Early Victorian mansion with important, contemporary civic role.
Built on Bootham, an ancient term for “at the booths” that probably refers to booths erected near Bootham Bar, which were used for a weekly market held by the monks of St Mary's Abbey. Bootham Lodge was constructed on open land in 1840 for Thomas Walker, a local solicitor, at the same time as its neighbour no. 54 Bootham.
An early Victorian mansion style built for the aspiring middle classes, the house has three-storeys and three bays built in plain red brick with a simple open porch in Roman Tuscan style. The porch supports a balcony for the window above, decorated with a fine wrought iron balustrade of a wheel-shaped pattern supplied by the renowned John Walker foundry on Walmgate. The design appears in Walker’s pattern book, which you will find in York’s Castle Museum. Similar balconies appear on either side and, whilst all the windows have bold painted surrounds, the two on the ground floor and the one in the centre, are enriched with simple pilasters.
At ground floor level you’ll find the railings have rare, shaped finials. It is difficult to determine exactly, under the many layers of paint, but they seem to have an organic design. The pattern for casting is carved with clustered leaves enclosing seeds or berries and capped by a splayed spear top. Normally, these railings were conceived as a bundle of ancient spears fixed in a row, as a protective barrier for the property (as seen next door on no. 54). This more complicated pattern breaks that simple rule and may have been inspired by the architect Decimus Burton who, whilst working for Walker, designed the gates for Kew Gardens in London.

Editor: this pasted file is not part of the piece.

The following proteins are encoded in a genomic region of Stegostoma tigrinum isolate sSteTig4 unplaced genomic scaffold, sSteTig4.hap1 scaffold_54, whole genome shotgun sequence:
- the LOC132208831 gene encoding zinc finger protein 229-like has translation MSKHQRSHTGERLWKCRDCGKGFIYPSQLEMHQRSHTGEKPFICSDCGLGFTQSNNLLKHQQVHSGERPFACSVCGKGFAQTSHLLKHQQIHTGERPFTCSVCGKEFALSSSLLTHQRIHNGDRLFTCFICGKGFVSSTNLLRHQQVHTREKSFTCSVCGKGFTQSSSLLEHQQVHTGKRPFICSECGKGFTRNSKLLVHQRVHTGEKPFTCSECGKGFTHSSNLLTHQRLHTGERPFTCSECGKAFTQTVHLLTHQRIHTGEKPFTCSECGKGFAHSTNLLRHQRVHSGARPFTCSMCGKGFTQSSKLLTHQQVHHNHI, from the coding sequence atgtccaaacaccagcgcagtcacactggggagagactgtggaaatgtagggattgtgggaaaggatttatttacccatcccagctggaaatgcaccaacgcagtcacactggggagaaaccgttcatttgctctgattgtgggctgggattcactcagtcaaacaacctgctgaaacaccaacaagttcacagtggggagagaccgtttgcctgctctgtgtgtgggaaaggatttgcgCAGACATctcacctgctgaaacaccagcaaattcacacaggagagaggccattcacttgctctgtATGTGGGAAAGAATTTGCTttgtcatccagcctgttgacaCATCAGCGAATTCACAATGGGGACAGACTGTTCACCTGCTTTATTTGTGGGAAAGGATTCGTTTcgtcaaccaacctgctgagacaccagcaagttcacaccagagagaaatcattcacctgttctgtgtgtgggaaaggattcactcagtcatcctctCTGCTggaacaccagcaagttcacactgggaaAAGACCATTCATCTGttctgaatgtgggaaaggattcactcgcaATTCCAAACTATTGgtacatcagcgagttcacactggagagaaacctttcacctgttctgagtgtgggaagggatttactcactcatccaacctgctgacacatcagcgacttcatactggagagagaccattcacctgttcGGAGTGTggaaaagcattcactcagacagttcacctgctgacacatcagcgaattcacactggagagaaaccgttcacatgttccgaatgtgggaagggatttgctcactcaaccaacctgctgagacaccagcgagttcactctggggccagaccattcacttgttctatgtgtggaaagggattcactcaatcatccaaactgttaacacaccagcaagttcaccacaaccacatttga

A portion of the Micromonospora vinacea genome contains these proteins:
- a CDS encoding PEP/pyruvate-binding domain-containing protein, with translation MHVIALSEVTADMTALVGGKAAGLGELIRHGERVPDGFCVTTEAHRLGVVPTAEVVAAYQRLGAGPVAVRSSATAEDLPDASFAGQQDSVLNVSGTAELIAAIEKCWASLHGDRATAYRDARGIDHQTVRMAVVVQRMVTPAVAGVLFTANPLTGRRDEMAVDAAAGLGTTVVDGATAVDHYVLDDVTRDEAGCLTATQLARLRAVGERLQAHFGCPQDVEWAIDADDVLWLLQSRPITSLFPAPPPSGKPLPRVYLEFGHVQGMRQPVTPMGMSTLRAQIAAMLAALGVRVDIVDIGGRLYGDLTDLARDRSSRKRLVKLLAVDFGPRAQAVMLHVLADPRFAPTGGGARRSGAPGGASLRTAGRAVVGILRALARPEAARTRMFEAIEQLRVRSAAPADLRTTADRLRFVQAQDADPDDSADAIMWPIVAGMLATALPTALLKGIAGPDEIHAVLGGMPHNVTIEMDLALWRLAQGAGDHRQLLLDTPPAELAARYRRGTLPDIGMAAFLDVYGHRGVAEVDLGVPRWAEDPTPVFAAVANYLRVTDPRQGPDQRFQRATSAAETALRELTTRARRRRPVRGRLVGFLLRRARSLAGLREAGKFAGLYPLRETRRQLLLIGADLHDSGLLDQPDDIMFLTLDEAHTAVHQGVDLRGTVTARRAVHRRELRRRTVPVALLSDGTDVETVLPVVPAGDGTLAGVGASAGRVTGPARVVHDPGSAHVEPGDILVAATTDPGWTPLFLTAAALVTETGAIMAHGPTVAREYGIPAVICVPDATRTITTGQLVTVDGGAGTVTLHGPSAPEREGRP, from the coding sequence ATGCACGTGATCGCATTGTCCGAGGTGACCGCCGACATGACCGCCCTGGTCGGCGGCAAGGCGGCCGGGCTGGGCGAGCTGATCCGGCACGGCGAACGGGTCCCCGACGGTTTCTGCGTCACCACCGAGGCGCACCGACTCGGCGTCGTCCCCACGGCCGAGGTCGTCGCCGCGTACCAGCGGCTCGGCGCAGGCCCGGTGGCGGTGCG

On the inside the entrance passage opens onto a hall where a monumental Georgian style ebonised fireplace takes centre stage. This, and others on the ground floor, were apparently moved from the rooms above. The face of Bacchus dominates the frieze, set between scrolling panels of raffle leaf, whilst the enriched overmantel is flanked by female depictions and hanging margettes of fruit and flowers.
Leading off the hall, the main staircase is decorated with elaborate wrought-iron balusters, again supplied by the Walker foundry.
Another ebonised fireplace is now located in a small room at the foot of the stairs, this time carved in anticipation of the Arts and Crafts movement with foliate panels featuring the faces of the ‘goodmen’ of York.
At the rear, the principal room has a richly decorated ceiling cornice and the overdoors feature composite urns and festoons supplied by the carver Francis Wolstenholme of York.
Bootham Lodge was acquired by the Trust in 2003 and the ground floor is currently leased by York Registry Office. Providing a key service to the populace of York for the registering of births, deaths, arranging civil partnerships or marriage ceremonies, more recently a new marriage room was built to the rear. The garden has also been landscaped and is now a charming backdrop to the many vows taken by couples here every year.
The first floor offices are leased to Drivers Solicitors. A long-standing York legal firm, Drivers act for York Conservation Trust in property and related lease work.
Discover more about Bootham Lodge
Ground floor: York Registry Office
First floor: Drivers Solicitors
Historic England Grade ll listing building